Exercising the trace feature - 3D model from a 2D drawing

prototyping
trace
cardboard

#1

As a not-artist, the trace feature was not something I initially thought I would use very much. But vector art is not exactly in my wheelhouse at the moment either (working on it!). Last night I got a taste of how cool Trace will be for my development process.

I sketched this up on paper with a pencil (using my handy :glowforge: ruler to make sure I was roughly mirroring the shape) and dropped it into the bed to trace. I had to darken a few lines and repeat the trace several times until I got a continuous shape with no breaks, but it looked pretty clean to me. I found that the :glowforge: kerf is so small that it actually took my line drawing and cut on both the inside and the outside of my lines! (Showoff!)

The double line cut is not necessarily what I will be going for once I cut this out in some nice hardwood, but for development I can live with it. Plus I get a cool, hand drawn look to the cutout. Anyway, here’s my toy rocket prototype in cardboard!


#2

You absolutely win with coolest project for the day, no matter what else we see :smiley:


#3

Nice job with the hand-drawn prototyping, don’t need no fancy software!
… and I love your little astronaut!


#4

That is the neatest design I’ve seen in a while – well done!


#5

really cool to see this happen!

I used to draw projects like this and cut them and glue them together. My drawing skills have not evolved as much but I do great things in illustrator and I’m looking forward to this!


#6

That is REALLY cool and super cute! :grin:

Just a tip for the double cut lines - don’t click directly on the line when you use the Trace function in the Glowforge interface. Click either outside of the line on the white background, or inside of a cutout area.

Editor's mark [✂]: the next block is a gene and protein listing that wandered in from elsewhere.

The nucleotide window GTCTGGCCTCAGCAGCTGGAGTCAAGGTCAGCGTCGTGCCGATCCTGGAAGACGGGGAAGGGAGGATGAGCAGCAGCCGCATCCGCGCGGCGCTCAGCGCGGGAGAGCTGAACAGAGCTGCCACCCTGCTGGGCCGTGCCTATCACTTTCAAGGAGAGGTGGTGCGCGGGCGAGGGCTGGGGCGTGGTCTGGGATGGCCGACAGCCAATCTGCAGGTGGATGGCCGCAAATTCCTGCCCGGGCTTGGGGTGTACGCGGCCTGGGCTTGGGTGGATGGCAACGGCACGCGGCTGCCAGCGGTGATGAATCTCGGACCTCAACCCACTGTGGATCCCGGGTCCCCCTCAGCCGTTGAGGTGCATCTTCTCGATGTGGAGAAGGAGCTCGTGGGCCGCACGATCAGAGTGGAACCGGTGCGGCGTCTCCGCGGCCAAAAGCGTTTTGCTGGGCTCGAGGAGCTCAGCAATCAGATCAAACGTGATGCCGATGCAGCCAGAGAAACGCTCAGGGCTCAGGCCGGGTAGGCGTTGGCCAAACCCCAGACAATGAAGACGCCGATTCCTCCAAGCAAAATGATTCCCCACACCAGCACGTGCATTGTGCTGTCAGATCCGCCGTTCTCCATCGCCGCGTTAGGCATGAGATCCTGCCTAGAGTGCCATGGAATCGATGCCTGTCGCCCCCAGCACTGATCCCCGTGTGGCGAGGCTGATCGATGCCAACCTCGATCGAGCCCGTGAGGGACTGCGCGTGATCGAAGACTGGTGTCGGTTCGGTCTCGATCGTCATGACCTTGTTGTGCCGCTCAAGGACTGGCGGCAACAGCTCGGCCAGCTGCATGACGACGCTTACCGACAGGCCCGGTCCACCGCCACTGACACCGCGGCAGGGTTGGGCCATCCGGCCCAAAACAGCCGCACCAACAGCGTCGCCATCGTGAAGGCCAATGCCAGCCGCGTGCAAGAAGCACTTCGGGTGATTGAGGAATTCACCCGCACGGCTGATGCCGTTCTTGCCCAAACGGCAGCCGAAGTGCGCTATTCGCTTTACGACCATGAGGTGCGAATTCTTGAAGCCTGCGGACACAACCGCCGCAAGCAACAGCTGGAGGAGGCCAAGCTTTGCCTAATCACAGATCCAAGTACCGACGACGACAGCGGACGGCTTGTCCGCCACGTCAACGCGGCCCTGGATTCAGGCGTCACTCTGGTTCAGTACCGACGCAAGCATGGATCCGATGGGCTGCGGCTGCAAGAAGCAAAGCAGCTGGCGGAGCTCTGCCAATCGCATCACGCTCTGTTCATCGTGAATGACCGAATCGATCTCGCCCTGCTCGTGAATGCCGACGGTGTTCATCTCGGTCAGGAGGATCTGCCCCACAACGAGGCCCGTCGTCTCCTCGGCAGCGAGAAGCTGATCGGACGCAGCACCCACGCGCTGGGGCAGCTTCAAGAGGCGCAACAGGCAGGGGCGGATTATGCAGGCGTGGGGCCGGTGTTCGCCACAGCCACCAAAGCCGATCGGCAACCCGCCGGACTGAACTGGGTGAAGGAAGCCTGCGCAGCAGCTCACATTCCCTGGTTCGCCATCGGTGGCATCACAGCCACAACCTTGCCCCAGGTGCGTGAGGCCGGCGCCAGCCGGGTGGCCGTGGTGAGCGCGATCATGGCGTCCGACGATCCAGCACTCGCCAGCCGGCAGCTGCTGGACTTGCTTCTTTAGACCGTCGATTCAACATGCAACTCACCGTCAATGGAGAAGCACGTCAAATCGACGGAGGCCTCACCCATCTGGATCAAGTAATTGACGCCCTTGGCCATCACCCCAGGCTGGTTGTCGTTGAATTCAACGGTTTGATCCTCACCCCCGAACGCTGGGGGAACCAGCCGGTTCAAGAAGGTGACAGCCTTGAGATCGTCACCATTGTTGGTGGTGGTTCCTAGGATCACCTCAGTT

Clicking directly on the line itself will put a cutline on either side of the black line that is shown.


#7

You’re a considerably better artist than you think! You hand-drew pieces that fit together! It’d take me forever to figure that out in software!


#8

super cute!!! brings up many ideas::smiley::smiley::smiley:


#9

I love it! This is good enough to be in the Glowforge commercial!


#10

Cool, i love the little astronaut.


#11

That is way cool! And the hand drawn look really sells it more than a perfectly smooth soul-less computer drawn item.


#12

What a fun project and this is right up my alley with quick sketch ups of an idea!

Thanks for joining the community!


#13

Oh awesome, I’ll have to try that out!


#14

Thanks for the love everyone!

It’s kind of easier to draw stuff that fits together on paper than on the computer, especially if you have a scrap of the material you are going to use.

I’ll keep updating with some project photos as this goes on. I’d love to add some engraves to this and make it robust enough to stand up to a couple of toddlers, not sure what material that will require >_<


#15

I’d recommend this, in the case of toddlers :slight_smile:


#16

Love this!


#17

Oh. That’s unobtanium! :slight_smile:


#18

Yes!

maybe @dan can add some good toddler-proof material to the :proofgrade: library :wink:


#19

So awesome!

To avoid the double lines, click the white - not the black. It cuts out what you click, so cutting out a black line means tiny thin cuts.


#20

Awesome project. ‘Not-artist’ or not…